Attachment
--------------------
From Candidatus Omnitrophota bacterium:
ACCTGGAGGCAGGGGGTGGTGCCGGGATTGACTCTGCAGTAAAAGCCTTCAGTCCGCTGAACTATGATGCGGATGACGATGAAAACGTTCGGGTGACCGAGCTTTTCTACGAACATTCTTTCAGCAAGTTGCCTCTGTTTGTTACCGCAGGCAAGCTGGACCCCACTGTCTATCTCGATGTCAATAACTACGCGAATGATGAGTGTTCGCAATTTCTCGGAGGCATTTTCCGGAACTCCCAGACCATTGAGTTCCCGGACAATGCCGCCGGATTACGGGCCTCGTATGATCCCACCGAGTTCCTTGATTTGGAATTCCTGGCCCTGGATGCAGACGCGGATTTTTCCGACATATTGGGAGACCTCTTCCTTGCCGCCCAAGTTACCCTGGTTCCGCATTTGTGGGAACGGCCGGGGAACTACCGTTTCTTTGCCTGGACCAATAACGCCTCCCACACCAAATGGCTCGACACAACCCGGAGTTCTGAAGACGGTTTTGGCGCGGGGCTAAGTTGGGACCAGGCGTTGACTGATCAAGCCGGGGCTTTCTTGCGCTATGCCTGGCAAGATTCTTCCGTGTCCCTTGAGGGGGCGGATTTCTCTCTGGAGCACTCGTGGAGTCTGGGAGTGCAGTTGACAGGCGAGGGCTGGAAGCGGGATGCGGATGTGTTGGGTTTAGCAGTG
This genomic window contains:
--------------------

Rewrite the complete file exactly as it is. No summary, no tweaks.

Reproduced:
From Candidatus Omnitrophota bacterium:
ACCTGGAGGCAGGGGGTGGTGCCGGGATTGACTCTGCAGTAAAAGCCTTCAGTCCGCTGAACTATGATGCGGATGACGATGAAAACGTTCGGGTGACCGAGCTTTTCTACGAACATTCTTTCAGCAAGTTGCCTCTGTTTGTTACCGCAGGCAAGCTGGACCCCACTGTCTATCTCGATGTCAATAACTACGCGAATGATGAGTGTTCGCAATTTCTCGGAGGCATTTTCCGGAACTCCCAGACCATTGAGTTCCCGGACAATGCCGCCGGATTACGGGCCTCGTATGATCCCACCGAGTTCCTTGATTTGGAATTCCTGGCCCTGGATGCAGACGCGGATTTTTCCGACATATTGGGAGACCTCTTCCTTGCCGCCCAAGTTACCCTGGTTCCGCATTTGTGGGAACGGCCGGGGAACTACCGTTTCTTTGCCTGGACCAATAACGCCTCCCACACCAAATGGCTCGACACAACCCGGAGTTCTGAAGACGGTTTTGGCGCGGGGCTAAGTTGGGACCAGGCGTTGACTGATCAAGCCGGGGCTTTCTTGCGCTATGCCTGGCAAGATTCTTCCGTGTCCCTTGAGGGGGCGGATTTCTCTCTGGAGCACTCGTGGAGTCTGGGAGTGCAGTTGACAGGCGAGGGCTGGAAGCGGGATGCGGATGTGTTGGGTTTAGCAGTG
This genomic window contains: